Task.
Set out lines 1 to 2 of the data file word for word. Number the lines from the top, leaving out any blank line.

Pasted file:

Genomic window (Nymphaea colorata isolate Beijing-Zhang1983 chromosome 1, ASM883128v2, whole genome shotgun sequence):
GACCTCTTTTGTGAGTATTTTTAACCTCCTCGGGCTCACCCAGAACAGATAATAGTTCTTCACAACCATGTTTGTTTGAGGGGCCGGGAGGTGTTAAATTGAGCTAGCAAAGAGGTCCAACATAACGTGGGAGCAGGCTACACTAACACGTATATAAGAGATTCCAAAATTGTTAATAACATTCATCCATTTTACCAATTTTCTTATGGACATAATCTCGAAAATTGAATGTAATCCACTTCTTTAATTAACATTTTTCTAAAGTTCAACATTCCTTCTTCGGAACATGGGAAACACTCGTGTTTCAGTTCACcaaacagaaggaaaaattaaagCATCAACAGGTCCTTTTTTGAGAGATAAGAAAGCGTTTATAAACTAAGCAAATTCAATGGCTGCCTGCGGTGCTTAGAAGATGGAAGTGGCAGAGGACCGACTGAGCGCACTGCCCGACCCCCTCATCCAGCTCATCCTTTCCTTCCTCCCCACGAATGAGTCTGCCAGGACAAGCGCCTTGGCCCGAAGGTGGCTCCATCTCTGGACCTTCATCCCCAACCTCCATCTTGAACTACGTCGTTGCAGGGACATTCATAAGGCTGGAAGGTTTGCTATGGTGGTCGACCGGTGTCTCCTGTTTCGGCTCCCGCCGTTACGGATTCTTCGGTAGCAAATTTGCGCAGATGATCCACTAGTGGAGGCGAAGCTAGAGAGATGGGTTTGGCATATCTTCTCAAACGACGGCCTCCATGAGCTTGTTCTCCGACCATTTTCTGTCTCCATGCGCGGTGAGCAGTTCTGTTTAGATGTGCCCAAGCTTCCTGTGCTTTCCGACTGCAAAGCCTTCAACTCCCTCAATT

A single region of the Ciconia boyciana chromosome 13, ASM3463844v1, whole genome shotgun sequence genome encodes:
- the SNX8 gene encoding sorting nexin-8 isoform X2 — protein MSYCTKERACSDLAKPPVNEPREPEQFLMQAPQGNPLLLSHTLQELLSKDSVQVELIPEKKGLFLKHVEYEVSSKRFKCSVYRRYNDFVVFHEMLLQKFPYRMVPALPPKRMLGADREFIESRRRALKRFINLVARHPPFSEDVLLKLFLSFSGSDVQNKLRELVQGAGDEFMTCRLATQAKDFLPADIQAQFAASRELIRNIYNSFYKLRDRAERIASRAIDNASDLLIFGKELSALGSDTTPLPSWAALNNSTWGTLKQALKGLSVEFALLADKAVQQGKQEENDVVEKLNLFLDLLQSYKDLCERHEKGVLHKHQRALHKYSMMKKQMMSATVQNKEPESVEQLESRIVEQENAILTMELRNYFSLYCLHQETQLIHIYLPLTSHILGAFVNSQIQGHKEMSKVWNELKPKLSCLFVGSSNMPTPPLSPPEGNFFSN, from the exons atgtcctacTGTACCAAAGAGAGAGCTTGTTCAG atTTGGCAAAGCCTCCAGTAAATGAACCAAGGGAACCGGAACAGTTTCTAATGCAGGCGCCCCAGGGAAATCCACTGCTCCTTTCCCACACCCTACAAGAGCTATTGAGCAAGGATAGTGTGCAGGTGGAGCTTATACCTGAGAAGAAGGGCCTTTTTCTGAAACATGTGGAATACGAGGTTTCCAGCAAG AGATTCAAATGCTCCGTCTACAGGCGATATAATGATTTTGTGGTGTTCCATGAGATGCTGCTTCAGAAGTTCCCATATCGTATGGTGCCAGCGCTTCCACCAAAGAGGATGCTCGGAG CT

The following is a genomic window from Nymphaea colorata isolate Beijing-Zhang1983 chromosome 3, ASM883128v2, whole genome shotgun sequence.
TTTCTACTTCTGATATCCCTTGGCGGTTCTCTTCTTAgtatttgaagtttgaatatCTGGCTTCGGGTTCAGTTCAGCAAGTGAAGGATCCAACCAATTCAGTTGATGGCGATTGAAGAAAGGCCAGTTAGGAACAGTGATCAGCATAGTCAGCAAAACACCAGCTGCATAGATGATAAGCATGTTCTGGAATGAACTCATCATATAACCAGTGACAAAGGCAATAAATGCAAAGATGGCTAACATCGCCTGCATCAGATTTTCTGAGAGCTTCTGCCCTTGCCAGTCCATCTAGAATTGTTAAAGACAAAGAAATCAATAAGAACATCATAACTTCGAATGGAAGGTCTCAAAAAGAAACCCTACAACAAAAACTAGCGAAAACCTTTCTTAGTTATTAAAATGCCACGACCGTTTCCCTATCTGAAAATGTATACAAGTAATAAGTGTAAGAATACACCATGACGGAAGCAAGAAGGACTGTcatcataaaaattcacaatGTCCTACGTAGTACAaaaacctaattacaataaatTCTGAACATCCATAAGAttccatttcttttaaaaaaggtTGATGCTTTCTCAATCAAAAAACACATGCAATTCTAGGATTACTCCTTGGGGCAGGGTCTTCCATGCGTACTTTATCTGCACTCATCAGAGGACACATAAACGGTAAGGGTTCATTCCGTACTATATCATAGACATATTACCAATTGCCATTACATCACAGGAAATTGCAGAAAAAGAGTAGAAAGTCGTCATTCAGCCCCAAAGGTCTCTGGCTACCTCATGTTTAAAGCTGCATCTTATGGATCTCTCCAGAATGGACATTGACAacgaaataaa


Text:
Genomic window (Nymphaea colorata isolate Beijing-Zhang1983 chromosome 1, ASM883128v2, whole genome shotgun sequence):
GACCTCTTTTGTGAGTATTTTTAACCTCCTCGGGCTCACCCAGAACAGATAATAGTTCTTCACAACCATGTTTGTTTGAGGGGCCGGGAGGTGTTAAATTGAGCTAGCAAAGAGGTCCAACATAACGTGGGAGCAGGCTACACTAACACGTATATAAGAGATTCCAAAATTGTTAATAACATTCATCCATTTTACCAATTTTCTTATGGACATAATCTCGAAAATTGAATGTAATCCACTTCTTTAATTAACATTTTTCTAAAGTTCAACATTCCTTCTTCGGAACATGGGAAACACTCGTGTTTCAGTTCACcaaacagaaggaaaaattaaagCATCAACAGGTCCTTTTTTGAGAGATAAGAAAGCGTTTATAAACTAAGCAAATTCAATGGCTGCCTGCGGTGCTTAGAAGATGGAAGTGGCAGAGGACCGACTGAGCGCACTGCCCGACCCCCTCATCCAGCTCATCCTTTCCTTCCTCCCCACGAATGAGTCTGCCAGGACAAGCGCCTTGGCCCGAAGGTGGCTCCATCTCTGGACCTTCATCCCCAACCTCCATCTTGAACTACGTCGTTGCAGGGACATTCATAAGGCTGGAAGGTTTGCTATGGTGGTCGACCGGTGTCTCCTGTTTCGGCTCCCGCCGTTACGGATTCTTCGGTAGCAAATTTGCGCAGATGATCCACTAGTGGAGGCGAAGCTAGAGAGATGGGTTTGGCATATCTTCTCAAACGACGGCCTCCATGAGCTTGTTCTCCGACCATTTTCTGTCTCCATGCGCGGTGAGCAGTTCTGTTTAGATGTGCCCAAGCTTCCTGTGCTTTCCGACTGCAAAGCCTTCAACTCCCTCAATT